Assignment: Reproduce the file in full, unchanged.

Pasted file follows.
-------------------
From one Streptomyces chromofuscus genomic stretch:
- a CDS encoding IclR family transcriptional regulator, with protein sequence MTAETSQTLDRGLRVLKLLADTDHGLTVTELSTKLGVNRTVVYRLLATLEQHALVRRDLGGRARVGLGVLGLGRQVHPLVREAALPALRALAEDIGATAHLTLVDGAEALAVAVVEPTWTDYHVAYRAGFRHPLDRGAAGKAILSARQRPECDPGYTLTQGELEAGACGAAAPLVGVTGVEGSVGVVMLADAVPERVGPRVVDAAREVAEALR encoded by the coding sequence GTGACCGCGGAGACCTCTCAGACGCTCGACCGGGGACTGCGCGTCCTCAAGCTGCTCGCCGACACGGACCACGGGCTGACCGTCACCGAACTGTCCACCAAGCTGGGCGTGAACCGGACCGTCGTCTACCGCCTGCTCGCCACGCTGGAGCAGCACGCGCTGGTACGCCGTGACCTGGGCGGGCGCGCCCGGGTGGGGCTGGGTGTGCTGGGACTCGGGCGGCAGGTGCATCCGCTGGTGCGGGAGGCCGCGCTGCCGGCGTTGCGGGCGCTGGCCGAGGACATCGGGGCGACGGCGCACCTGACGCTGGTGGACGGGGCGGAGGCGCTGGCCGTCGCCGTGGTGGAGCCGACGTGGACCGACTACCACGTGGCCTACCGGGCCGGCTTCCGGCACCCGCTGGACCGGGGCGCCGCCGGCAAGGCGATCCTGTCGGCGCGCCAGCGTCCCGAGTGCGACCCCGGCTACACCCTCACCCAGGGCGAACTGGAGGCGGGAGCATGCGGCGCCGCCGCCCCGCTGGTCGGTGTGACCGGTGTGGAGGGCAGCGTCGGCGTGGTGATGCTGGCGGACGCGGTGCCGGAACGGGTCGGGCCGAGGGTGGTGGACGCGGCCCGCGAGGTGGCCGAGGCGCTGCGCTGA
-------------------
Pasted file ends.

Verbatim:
From one Streptomyces chromofuscus genomic stretch:
- a CDS encoding IclR family transcriptional regulator, with protein sequence MTAETSQTLDRGLRVLKLLADTDHGLTVTELSTKLGVNRTVVYRLLATLEQHALVRRDLGGRARVGLGVLGLGRQVHPLVREAALPALRALAEDIGATAHLTLVDGAEALAVAVVEPTWTDYHVAYRAGFRHPLDRGAAGKAILSARQRPECDPGYTLTQGELEAGACGAAAPLVGVTGVEGSVGVVMLADAVPERVGPRVVDAAREVAEALR encoded by the coding sequence GTGACCGCGGAGACCTCTCAGACGCTCGACCGGGGACTGCGCGTCCTCAAGCTGCTCGCCGACACGGACCACGGGCTGACCGTCACCGAACTGTCCACCAAGCTGGGCGTGAACCGGACCGTCGTCTACCGCCTGCTCGCCACGCTGGAGCAGCACGCGCTGGTACGCCGTGACCTGGGCGGGCGCGCCCGGGTGGGGCTGGGTGTGCTGGGACTCGGGCGGCAGGTGCATCCGCTGGTGCGGGAGGCCGCGCTGCCGGCGTTGCGGGCGCTGGCCGAGGACATCGGGGCGACGGCGCACCTGACGCTGGTGGACGGGGCGGAGGCGCTGGCCGTCGCCGTGGTGGAGCCGACGTGGACCGACTACCACGTGGCCTACCGGGCCGGCTTCCGGCACCCGCTGGACCGGGGCGCCGCCGGCAAGGCGATCCTGTCGGCGCGCCAGCGTCCCGAGTGCGACCCCGGCTACACCCTCACCCAGGGCGAACTGGAGGCGGGAGCATGCGGCGCCGCCGCCCCGCTGGTCGGTGTGACCGGTGTGGAGGGCAGCGTCGGCGTGGTGATGCTGGCGGACGCGGTGCCGGAACGGGTCGGGCCGAGGGTGGTGGACGCGGCCCGCGAGGTGGCCGAGGCGCTGCGCTGA